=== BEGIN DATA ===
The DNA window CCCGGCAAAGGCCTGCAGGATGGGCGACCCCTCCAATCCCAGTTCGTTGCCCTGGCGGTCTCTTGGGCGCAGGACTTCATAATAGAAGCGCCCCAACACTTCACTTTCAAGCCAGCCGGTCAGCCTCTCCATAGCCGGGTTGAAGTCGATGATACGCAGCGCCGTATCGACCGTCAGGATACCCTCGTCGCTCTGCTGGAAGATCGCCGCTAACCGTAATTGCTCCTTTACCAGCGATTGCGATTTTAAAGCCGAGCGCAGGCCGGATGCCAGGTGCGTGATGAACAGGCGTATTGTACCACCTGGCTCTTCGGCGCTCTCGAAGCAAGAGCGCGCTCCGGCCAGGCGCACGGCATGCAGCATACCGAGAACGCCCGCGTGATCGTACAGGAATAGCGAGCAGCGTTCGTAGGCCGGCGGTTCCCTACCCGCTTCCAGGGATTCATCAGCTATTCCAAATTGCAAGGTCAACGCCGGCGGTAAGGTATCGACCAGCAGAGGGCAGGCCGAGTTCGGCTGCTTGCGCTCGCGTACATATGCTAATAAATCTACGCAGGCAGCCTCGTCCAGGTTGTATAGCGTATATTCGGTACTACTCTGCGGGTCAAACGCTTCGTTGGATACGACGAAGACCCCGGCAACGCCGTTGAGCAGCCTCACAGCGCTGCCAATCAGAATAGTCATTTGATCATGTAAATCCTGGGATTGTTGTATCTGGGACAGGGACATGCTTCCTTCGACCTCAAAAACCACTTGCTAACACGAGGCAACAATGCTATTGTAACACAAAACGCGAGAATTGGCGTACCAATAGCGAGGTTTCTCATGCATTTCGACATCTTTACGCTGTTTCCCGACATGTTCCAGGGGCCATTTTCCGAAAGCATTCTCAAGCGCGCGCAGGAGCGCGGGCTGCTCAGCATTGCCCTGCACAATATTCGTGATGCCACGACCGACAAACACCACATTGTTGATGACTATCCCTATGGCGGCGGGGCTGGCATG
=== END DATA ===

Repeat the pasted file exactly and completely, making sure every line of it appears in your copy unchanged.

The DNA window CCCGGCAAAGGCCTGCAGGATGGGCGACCCCTCCAATCCCAGTTCGTTGCCCTGGCGGTCTCTTGGGCGCAGGACTTCATAATAGAAGCGCCCCAACACTTCACTTTCAAGCCAGCCGGTCAGCCTCTCCATAGCCGGGTTGAAGTCGATGATACGCAGCGCCGTATCGACCGTCAGGATACCCTCGTCGCTCTGCTGGAAGATCGCCGCTAACCGTAATTGCTCCTTTACCAGCGATTGCGATTTTAAAGCCGAGCGCAGGCCGGATGCCAGGTGCGTGATGAACAGGCGTATTGTACCACCTGGCTCTTCGGCGCTCTCGAAGCAAGAGCGCGCTCCGGCCAGGCGCACGGCATGCAGCATACCGAGAACGCCCGCGTGATCGTACAGGAATAGCGAGCAGCGTTCGTAGGCCGGCGGTTCCCTACCCGCTTCCAGGGATTCATCAGCTATTCCAAATTGCAAGGTCAACGCCGGCGGTAAGGTATCGACCAGCAGAGGGCAGGCCGAGTTCGGCTGCTTGCGCTCGCGTACATATGCTAATAAATCTACGCAGGCAGCCTCGTCCAGGTTGTATAGCGTATATTCGGTACTACTCTGCGGGTCAAACGCTTCGTTGGATACGACGAAGACCCCGGCAACGCCGTTGAGCAGCCTCACAGCGCTGCCAATCAGAATAGTCATTTGATCATGTAAATCCTGGGATTGTTGTATCTGGGACAGGGACATGCTTCCTTCGACCTCAAAAACCACTTGCTAACACGAGGCAACAATGCTATTGTAACACAAAACGCGAGAATTGGCGTACCAATAGCGAGGTTTCTCATGCATTTCGACATCTTTACGCTGTTTCCCGACATGTTCCAGGGGCCATTTTCCGAAAGCATTCTCAAGCGCGCGCAGGAGCGCGGGCTGCTCAGCATTGCCCTGCACAATATTCGTGATGCCACGACCGACAAACACCACATTGTTGATGACTATCCCTATGGCGGCGGGGCTGGCATG